ASTRONOMERS USING the Hubble Space Telescope have detected a black hole sucking material from a 200 light-year-wide spiral-shaped disc of dust close to a host galaxy, NGC 4261, 45 million light years away from Earth in the constellation of Virgo.

"These new Hubble observations have moved us beyond the question of whether black holes exist," says Holland Ford, an astronomer at the John Hopkins University in Baltimore, Maryland. "Now we can work on the demographics of black holes and address a number of other questions."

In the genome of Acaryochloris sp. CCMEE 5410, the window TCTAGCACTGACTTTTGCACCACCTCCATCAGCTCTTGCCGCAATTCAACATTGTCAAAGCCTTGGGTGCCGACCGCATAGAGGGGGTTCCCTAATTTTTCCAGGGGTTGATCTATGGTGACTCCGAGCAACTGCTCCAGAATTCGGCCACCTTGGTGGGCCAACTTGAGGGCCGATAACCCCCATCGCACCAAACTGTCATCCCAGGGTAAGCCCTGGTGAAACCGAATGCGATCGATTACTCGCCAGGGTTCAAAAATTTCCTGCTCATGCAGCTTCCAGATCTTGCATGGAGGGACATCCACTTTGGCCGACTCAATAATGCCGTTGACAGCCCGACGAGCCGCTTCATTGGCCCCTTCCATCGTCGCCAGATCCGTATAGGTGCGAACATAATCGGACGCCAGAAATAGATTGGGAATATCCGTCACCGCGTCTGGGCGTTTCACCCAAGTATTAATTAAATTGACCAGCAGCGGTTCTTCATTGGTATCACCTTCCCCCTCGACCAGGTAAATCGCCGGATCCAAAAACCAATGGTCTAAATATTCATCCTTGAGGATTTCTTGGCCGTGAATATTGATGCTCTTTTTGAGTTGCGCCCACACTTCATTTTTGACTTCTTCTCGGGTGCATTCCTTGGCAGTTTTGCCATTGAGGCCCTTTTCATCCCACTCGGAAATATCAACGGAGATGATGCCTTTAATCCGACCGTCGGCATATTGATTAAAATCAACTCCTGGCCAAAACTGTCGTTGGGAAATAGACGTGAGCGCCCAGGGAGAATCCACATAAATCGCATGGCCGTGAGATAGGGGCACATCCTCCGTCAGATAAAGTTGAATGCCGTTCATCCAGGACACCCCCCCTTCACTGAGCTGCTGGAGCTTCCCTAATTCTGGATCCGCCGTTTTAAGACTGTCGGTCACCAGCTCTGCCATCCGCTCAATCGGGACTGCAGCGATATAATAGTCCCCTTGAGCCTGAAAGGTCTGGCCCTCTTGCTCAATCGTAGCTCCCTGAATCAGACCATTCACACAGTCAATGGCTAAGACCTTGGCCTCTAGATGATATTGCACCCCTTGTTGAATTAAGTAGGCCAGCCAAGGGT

The discovery follows the release, of the Hubble's most spectacular image of the M16 Eagle Nebula, in the Serpens constellation, 7,000 light years from Earth showing evaporating gaseous globules emerging from the finger-like protrusions, at the top of columns of molecular hydrogen and dust, in which new stars are being born. Each of the "fingertips" is larger than the diameter of the Solar System.

Source: Flight International